Muck meets the Minister (to be)

Posted on January 11, 2014

The Oxford Farming Conference (OFC) is a bit of a fixture in the food and farming calendar. The great and the good show up every year. Sometimes (like last year) a former activist does public penance for their past foolishness and bends the knee to the corporate behomoth – as Mark Lynas did, disavowing his activist past with Corporate Watch and announcing his conversion to the cause of GM technology. For the past five years there has been a alternative, the Oxford Real Farming Conference (ORFC), founded by Colin Tudge and his wife Ruth West. The difference could hardly be more stark, one has a ticket price of £375 and is sponsored by Syngenta, McDonalds and a host of other agri-business giants. The other costs £20 and isn’t sponsored by anybody. But they are both in Oxford, on the same days.  This helps, as I discovered when I got a call from the Labour Party  the weekend before asking for assistance. Huw Irranca-Davies the Shadow Food and Farming Minister  was due to pitch up at the OFC and make a speech, but wanted  the chance of a different perspective and could I help? Delighted. Suggested a visit to the ORFC. The response was amusing and instructive. Yes, but can it be incognito as they wouldn’t want the NFU to throw a fit (I thought Mrs Thatcher had tamed the power of trade unions decades ago – clearly not in this case….). Now Irranca-Davies turns out not to be a New Labour clone at all.  Oxford-20140107-00093Apart from this rebellious behaviour towards this masters in the NFU, it turns out that his wife’s family (the Irranca’s of his name) are Italian immigrants to the Welsh valleys (he represents the former mining, now rural, constituency of Ogmore in west Wales) who run a small family  dairy farm making cheese, mostly a local parmesan and pecorino. So Huw knows a bit about farming and indeed the situation of small rural farms. What to take him to? Why the session on the future of family farms in that home of Welsh exiles in Oxford, Jesus College.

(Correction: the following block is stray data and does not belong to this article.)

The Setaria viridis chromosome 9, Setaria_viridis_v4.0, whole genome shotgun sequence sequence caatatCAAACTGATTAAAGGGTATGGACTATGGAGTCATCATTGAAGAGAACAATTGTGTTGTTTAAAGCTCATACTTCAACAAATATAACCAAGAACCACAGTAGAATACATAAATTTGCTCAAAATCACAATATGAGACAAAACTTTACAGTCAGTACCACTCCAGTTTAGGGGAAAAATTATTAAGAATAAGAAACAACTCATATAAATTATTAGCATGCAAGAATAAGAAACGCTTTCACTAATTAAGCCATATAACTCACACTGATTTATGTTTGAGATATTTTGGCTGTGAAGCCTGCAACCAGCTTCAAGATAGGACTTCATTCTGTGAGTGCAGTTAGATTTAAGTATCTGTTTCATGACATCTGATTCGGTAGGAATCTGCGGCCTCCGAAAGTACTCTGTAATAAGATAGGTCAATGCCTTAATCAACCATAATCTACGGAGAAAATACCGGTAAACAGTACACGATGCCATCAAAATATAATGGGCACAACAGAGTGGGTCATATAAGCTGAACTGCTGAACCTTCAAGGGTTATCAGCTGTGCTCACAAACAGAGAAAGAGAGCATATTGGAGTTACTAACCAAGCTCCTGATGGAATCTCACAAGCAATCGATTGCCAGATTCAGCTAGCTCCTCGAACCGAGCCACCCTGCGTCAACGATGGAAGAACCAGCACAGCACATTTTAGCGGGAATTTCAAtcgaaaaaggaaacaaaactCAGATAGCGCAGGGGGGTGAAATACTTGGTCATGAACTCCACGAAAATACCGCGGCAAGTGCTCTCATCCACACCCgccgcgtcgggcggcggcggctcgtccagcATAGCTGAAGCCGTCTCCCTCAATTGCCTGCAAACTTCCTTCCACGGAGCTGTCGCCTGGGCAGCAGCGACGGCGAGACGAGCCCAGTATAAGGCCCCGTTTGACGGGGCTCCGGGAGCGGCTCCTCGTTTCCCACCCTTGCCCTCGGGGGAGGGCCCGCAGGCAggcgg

It turned out to be a triumph. The speakers were diverse,  thoughtful and amusing and the audience young and scruffy enough to look as if they might even have some connection with family farms. Indeed Anneleise the no 1 Labour candidate in the south east for the forthcoming Euro elections brought along her  perfectly behaved 6 month old son Freddy, who was naturally fed only on locally produced milk and ensured the session had the widest age range of any at the conference.

Star performer was a young woman from a family farm in Herefordshire, Becca Watkins. She had a lot of important points to make about generational continuity  and it benefits for community solidarity and a sensitivity to  landscape bio-diversity that a long term connection to ‘place’ brings, as well as some sharp words about the risks of  family inheritance, ranging from a lack of willingness to innovate, to the tensions between generations and the  boundaries (or lack of them), between parents/offspring and business partners of different generations. Peppered with jokes and anecdotes of the  ‘I know you don’t put jeans in the colours wash, mother’ -type,  she painted a vivid picture of life beneath the calm bucolic surface, and revealed to  an amazed audience that ‘the Archers’ aren’t real people – though their travails are real enough in rural communities.

Afterwards we repaired to ‘the Mitre’ for tea and a discussion on some of the issues with Joe from Cultivate and Michel from the Centre for Agro-Ecology and Food Security at Coventry University and a photo opp for Annleise with Huw promoting local (ish) south east foods.  I never knew politics could be that much fun!


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